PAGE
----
Alongside the head of the Statue of Liberty and Alexander Graham Bell’s first telephone, debuted a small metal vase made in the “Japanesque style.” The vase helped win Tiffany & Co the Fair’s Grand Prize.
It would be 11 more years before the company developed the technique well enough to apply it to jewelry.
Though mokume-gane has gone by many names from wood-grain metal to cloud metal, its look is unmistaken. Mokume-gane rings are perfect for worldly men with adventurous yet sophisticated sensibilities.
You read that correctly. Your love feels out of this world, and now your ring can, too.
So what are meteorite rings, exactly?
When a shooting star survives its flight through our atmosphere and crashes into the surface of Earth, the piece that remains is a meteorite. Most of the meteorites that hit earth originated somewhere between Jupiter and Mars. Meteorites are millions of years old, and if their journey to Earth demonstrates anything, it is that these pieces will last.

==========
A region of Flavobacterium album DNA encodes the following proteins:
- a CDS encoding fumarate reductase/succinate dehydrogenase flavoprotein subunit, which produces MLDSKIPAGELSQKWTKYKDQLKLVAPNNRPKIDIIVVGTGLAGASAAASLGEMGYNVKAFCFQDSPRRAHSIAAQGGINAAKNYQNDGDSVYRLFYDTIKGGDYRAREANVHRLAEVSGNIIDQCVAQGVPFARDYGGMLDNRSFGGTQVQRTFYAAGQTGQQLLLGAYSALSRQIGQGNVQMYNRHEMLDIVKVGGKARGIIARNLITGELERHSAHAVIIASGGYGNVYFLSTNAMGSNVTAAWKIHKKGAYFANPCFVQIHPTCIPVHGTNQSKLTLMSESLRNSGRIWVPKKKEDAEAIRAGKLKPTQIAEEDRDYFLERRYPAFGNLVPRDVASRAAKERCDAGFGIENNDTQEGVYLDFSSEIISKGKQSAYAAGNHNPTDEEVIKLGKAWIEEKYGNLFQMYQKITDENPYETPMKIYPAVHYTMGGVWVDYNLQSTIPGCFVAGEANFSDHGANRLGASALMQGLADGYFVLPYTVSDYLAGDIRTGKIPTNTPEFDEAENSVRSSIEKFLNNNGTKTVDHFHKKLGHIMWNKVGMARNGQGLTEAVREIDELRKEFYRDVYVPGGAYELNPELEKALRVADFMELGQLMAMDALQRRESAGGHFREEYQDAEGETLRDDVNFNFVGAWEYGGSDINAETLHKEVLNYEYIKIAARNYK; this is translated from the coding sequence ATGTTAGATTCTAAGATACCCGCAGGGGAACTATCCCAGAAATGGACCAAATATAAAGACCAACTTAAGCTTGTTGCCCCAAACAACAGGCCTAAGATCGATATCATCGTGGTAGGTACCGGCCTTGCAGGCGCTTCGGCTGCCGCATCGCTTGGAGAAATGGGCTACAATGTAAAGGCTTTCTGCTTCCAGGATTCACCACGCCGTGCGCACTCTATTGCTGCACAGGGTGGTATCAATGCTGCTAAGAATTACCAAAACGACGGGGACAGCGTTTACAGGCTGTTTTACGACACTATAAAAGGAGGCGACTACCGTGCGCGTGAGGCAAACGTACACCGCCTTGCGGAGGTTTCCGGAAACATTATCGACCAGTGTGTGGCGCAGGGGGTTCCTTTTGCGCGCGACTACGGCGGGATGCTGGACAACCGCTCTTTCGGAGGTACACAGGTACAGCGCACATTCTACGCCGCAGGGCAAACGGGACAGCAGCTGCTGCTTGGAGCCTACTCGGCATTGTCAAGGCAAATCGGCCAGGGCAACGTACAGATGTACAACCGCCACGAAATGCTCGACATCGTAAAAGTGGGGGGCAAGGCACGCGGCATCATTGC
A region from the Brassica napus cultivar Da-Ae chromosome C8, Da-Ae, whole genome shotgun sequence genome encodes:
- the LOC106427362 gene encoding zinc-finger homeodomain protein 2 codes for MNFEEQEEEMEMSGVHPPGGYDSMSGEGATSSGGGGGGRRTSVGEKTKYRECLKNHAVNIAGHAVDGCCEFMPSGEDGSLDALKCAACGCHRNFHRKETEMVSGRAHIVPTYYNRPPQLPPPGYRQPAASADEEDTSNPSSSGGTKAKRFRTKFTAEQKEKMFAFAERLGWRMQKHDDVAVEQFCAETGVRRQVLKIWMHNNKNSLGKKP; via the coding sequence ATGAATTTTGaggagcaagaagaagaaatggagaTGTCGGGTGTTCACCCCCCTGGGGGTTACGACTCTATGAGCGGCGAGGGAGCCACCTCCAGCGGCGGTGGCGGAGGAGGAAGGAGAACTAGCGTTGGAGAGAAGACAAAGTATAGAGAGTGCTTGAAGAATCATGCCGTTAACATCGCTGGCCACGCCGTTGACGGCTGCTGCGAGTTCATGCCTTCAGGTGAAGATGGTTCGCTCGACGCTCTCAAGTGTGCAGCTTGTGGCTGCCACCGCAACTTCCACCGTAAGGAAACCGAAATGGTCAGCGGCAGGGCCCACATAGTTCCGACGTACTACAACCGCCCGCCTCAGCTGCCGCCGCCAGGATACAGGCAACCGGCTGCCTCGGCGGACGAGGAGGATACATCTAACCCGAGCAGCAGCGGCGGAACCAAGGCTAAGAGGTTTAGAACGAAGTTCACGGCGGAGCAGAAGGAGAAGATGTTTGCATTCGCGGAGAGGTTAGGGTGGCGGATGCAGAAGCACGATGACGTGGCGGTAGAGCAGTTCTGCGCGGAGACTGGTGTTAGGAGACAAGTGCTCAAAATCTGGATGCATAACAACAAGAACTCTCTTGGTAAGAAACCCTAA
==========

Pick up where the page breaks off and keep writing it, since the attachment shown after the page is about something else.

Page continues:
Meteorite comes in grey tones that range from pale dove to brooding storm cloud. They have highly detailed surfaces that seem to bear the etchings of their travels.
Our favorite way to display meteorite is as an inlay, framed and accentuated by another metal. Cobalt, black zirconium, platinum or gold are all great options. Though new to ring design, meteorites really are as old as time, and meteorite inlays, by their very nature, will always be one of a kind.
4. Solid Diamond
Diamond is still the hardest, most scratch resistant material on Earth, and now it can be engineered into solid, metal-less wedding bands.
These solid diamond bands are clean, unique and masculine. They are created from statement-making black diamond and can have a matte or high-shine finish.
They can be engraved and inlayed with various metals, or even have other stones set into them. No matter which design you go for, the look will last a lifetime and the band itself will stand the test of time and then some…
Hardwoods are a great way to bring color, depth and an eternally evocative pattern to your ring.
Love is an organic, changing, living, breathing experience, and maybe there is no better way to express all that than with hardwood rings.